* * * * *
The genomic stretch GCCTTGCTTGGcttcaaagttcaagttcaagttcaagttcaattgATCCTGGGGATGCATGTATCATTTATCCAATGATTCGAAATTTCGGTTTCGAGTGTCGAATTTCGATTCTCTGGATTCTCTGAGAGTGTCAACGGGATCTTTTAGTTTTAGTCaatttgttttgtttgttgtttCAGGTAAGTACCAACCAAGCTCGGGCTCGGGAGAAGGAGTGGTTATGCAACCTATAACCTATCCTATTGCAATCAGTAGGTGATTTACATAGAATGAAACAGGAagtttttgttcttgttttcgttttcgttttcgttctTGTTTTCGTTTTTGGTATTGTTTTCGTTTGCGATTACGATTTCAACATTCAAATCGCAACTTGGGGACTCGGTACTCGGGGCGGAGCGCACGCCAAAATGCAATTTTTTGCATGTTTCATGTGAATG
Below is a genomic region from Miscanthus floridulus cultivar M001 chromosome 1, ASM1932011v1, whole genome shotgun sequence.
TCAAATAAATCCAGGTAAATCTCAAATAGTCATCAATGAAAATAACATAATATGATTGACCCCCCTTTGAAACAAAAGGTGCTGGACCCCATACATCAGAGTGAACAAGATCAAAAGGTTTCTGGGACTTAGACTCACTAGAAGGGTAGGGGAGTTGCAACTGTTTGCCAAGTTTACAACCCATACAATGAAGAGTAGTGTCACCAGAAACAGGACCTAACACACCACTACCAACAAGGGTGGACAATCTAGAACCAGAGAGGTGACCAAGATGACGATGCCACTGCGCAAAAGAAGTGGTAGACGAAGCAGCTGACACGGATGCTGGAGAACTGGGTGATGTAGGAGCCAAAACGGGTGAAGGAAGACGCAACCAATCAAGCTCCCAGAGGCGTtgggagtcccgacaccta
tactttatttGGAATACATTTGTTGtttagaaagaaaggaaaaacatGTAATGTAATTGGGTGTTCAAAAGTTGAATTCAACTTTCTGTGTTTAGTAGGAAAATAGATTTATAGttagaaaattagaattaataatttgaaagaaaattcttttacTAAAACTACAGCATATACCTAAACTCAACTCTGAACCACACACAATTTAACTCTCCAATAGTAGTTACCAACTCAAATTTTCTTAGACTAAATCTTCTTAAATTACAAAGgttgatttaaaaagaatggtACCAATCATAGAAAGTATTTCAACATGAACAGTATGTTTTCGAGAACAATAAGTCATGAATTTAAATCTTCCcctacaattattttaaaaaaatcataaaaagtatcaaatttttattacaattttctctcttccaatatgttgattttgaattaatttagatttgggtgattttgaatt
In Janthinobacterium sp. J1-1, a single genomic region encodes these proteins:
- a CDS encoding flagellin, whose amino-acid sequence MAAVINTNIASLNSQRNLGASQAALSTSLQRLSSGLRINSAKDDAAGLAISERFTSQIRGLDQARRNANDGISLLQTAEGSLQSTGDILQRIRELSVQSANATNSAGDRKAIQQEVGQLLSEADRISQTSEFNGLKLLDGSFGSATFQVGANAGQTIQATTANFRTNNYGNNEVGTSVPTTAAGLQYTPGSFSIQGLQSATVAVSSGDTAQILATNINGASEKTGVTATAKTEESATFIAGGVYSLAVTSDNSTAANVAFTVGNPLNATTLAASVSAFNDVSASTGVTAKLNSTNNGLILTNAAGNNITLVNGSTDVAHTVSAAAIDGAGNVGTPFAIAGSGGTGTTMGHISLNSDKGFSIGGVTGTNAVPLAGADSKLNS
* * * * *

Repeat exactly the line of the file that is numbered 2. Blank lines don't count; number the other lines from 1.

Below is a genomic region from Miscanthus floridulus cultivar M001 chromosome 1, ASM1932011v1, whole genome shotgun sequence.